1999/05/06 Thursday Page: 001 Section: IN THE TOWNS Edition: ESSEX Size:
Inventive approach to pitching prowess
Caldwell man's throwbag allows indoor workouts By Carmen
Juri Star-Ledger Staff
Who would have guessed that a mesh bag
used to wash pantyhose would inspire a man to invent a device that
baseball players can use to practice pitching?
happened for Jose Inclan, a West Caldwell resident who hopes that his
business know- how, perseverance and overactive imagination will make his
product a commercial success.
Inclan is the creator of the Hozer
Throwbag, a device that pitchers can use to work their arms. Here's how it
works: A softball or baseball is held in the throwing hand, then the bag
is secured to the wrist with Velcro. The pitcher throws the ball, which is
then retained by the bag. The bag is knotted at the end - the "ball
feeder" - to return the ball into the player's hand for another throw.
The draw, said Inclan, is that players can practice even in
inclement weather. And they don't have to drive somewhere to find a gym or
ballfield. They can do it in their own living rooms. Since the device
prevents the ball from traveling a great distance, it can be used within
the home, yet generate the same feel as throwing to a partner at a
ballfield, he said. ''I don't have to chase balls over my head,"
said Inclan, referring to practice sessions with his 7- year-old son,
As a member of an amateur men's senior baseball
league, Inclan knows full well the challenges of practicing his pitching
arm during the winter months. His team participates in competitions in
Puerto Rico, sometimes in mid-winter.
''We play six to 10 games a
week. If you're not in decent shape, your arm is going to hurt," he said.
"And you can't throw the ball with authority."
That's when the
veritable bolt of lightning struck: Why not put something around his hand
to throw the ball and have it come back. ''I came running in the room with
a pillowcase and some duct tape, stuck a ball into the open end, and
closed it around my wrist," Inclan recalls. "I thought, 'My God, this
actually works.'" But the contained area was too large. That's where the
hosiery bag came in. Inclan remembered seeing something in his home that
would be ideal for his idea. ''I said, 'Joanne, I know I've seen something
that belongs to you,'" he recalls. Then he spotted his wife's hosiery bag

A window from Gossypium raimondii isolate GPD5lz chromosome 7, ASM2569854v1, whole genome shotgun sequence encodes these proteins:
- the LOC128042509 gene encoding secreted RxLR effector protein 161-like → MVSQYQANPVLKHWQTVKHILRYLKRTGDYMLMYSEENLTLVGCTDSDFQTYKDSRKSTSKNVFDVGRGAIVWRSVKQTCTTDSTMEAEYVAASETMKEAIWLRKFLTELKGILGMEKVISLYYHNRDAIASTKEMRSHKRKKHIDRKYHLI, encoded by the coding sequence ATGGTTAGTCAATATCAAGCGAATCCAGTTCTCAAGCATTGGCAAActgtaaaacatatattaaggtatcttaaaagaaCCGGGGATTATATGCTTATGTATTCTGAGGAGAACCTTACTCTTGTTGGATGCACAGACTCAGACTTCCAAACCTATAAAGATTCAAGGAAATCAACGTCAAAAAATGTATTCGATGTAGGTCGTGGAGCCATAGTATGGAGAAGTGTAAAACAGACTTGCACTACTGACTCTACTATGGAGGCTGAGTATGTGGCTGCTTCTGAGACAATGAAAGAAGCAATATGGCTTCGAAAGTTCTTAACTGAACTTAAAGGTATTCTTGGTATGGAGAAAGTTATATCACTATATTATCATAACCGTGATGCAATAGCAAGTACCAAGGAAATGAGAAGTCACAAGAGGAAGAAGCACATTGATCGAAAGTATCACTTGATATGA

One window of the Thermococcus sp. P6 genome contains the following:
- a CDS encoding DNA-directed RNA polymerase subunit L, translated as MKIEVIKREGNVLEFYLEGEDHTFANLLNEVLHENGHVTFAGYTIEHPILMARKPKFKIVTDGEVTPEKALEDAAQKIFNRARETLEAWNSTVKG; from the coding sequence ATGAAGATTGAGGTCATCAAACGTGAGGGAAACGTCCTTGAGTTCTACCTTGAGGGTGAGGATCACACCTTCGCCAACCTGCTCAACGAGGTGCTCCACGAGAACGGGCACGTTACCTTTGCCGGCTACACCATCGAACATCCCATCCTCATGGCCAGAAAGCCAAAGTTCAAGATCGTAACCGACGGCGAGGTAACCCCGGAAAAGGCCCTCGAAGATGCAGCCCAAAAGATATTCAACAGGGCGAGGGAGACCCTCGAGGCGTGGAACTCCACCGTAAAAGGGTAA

hanging in the bedroom, and his creative juices began to flow.
That's when the work began. Designing a prototype, going to the
library to research patents and suppliers and manufacturers of synthetic
mesh materials, staying up until 3 a.m. sewing prototype after prototype
with mesh, Velcro and foam. Inclan designed labels and logos for his new
product. He came up with a business plan, invested $25,000, wrote a
marketing and distribution proposal, and set the retail price at $29.95.
He came up with Hozer, Inc., as a means to market and distribute
the training device. Inclan said he thought Hozer the perfect name - a
marriage of Jose and hosiery (and baseball jargon for "good arm", having a
When the time came, he took his product to sports
trade shows around the country, including Atlanta's SuperShow, the largest
retail sporting goods show around. He developed a Web site where the
product can be ordered (www.hozer.bigstep.com). And he marketed the bag
with a vengeance.
It looks like retailers are biting. So far, the
Hozer Throwbag is available at several shops in Essex County, including
the Fairfield Batting Cages, Sports Express at the Livingston Mall and
Caldwell Sport Shop.
''It's an excellent idea, but people need to
know about it," said Ron Kurtzwell, proprietor of Sports Express. "It's a
great way for people to loosen up. You can practice by yourself."
Modell's, the national sports chain store, has carried the product in
select stores, said Inclan.
Inclan, who has managed shopping
malls around the country for 20 years, said he lost his position as
manager of the Livingston Mall in October of 1998 after Simon DeBartolo
bought Corporate Property Investors. Prior to that, he had already been
working on the Hozer Throwbag. But time off from work has made it possible
for him to devote full-time attention to this venture. All along, Joanne
has been supportive of the venture, working as vice president and
Inclan plans to target little leagues and high
school ballplayers, reasoning that coaches can train without having to
chase wandering balls. Even though players in college, semi-pro, minor and
major league baseball have state-of-the-art facilities at their disposal,
Inclan believes it can be useful for those players who want to do some
extra throwing and do not have access to the facilities during the
''So far, it's been a success," said Chris Miele,
co-owner of the Caldwell Sport Shop. "Something so simple ends up being a
great idea. I wish I had thought of it."